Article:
At 68, Ferguson no longer orders pies or sorts out match programmes like he did as a young manager learning his trade north of the border.
But even though he has learned how to delegate, Fergie insists the buck still stops with him - not owner
Malcolm Glazer, chief executive David Gill, superstar Wayne Rooney or anyone else.
Ferguson said: "My control is the most important thing. The most important person in Manchester United is the manager. I always thought that when I became a manager - and I experienced this in Aberdeen - I had too much control.
"I was doing everything - ordering the pies, looking after the programmes. It was getting me nowhere. What happens is that you do too much and then you don't do the important things.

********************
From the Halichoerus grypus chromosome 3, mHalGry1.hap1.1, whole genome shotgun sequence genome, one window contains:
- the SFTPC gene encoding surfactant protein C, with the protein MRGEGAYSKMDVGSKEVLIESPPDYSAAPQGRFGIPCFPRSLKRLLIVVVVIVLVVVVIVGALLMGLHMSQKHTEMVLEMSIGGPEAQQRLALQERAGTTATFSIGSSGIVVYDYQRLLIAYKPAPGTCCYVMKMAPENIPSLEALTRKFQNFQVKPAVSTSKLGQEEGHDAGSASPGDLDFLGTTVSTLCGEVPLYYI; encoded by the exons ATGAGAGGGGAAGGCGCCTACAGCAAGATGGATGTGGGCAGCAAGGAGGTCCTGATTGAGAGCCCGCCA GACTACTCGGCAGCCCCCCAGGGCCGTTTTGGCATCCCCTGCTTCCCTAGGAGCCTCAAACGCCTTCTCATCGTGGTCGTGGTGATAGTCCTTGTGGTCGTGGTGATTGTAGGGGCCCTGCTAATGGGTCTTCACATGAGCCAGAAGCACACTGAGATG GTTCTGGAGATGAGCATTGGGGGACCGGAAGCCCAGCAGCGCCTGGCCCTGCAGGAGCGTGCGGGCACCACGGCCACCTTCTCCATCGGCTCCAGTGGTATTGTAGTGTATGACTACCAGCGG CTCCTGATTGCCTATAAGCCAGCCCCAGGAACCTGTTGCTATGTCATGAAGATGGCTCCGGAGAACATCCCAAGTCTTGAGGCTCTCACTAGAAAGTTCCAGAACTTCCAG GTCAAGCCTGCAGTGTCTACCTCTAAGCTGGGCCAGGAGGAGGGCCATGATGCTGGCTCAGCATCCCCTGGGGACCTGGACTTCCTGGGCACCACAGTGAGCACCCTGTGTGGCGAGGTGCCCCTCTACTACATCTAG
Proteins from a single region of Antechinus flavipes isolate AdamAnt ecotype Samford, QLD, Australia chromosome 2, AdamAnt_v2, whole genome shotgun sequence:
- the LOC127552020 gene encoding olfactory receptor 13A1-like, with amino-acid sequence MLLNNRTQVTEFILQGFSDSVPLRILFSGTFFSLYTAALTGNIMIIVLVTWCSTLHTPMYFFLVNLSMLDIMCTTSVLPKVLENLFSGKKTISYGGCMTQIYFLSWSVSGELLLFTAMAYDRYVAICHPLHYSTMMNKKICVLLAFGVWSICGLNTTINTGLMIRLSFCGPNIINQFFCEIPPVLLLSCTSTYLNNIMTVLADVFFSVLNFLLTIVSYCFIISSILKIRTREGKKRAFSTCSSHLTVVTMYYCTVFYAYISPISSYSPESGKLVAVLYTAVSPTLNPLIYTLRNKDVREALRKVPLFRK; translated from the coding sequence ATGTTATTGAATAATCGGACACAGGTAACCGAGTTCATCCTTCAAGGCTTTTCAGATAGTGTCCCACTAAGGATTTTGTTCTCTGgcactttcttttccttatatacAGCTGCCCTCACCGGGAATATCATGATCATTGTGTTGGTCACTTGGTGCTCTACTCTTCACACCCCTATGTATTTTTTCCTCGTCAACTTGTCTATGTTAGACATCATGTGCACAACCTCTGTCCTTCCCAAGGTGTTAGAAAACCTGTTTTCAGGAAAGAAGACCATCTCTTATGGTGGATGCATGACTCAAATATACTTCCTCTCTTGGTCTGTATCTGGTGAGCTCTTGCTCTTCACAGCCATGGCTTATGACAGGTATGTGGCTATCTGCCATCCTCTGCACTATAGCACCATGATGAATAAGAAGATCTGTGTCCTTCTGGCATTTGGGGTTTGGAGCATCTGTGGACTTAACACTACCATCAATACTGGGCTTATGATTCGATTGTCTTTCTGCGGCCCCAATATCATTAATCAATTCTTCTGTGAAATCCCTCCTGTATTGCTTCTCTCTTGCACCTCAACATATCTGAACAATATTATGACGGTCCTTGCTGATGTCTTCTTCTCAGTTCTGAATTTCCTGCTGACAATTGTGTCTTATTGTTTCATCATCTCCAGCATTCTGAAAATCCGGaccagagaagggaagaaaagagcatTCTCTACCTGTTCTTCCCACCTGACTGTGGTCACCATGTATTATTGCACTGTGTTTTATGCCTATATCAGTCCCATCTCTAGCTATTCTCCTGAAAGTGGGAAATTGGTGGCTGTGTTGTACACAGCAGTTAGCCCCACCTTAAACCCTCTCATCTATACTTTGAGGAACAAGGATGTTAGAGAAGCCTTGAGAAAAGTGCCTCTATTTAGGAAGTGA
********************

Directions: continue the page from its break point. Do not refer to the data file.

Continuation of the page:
"Then, the directors start to say 'He's too big for his boots' and stuff like that."
Ferguson is well used to winning trophies with 33 honours - including 11 Premier League titles and two Champions League crowns - landing in the trophy cabinet since he took charge on November 6, 1986.
He feels if United are to stay at the top, it is far more important how his players handle the success that comes their way.
The Glaswegian added: "Over the years, I've learned to handle success and treat it very, very carefully.
"I'm used to it but I'm more worried about how the players handle it.
"I am very conscious of that and always will be. That's my job."
The United gaffer was speaking at Dublin's Trinity College to a group of philosophy students in the aftermath of his team's dramatic Carling Cup semi-final first-leg defeat to bitter cross-town rivals Manchester City.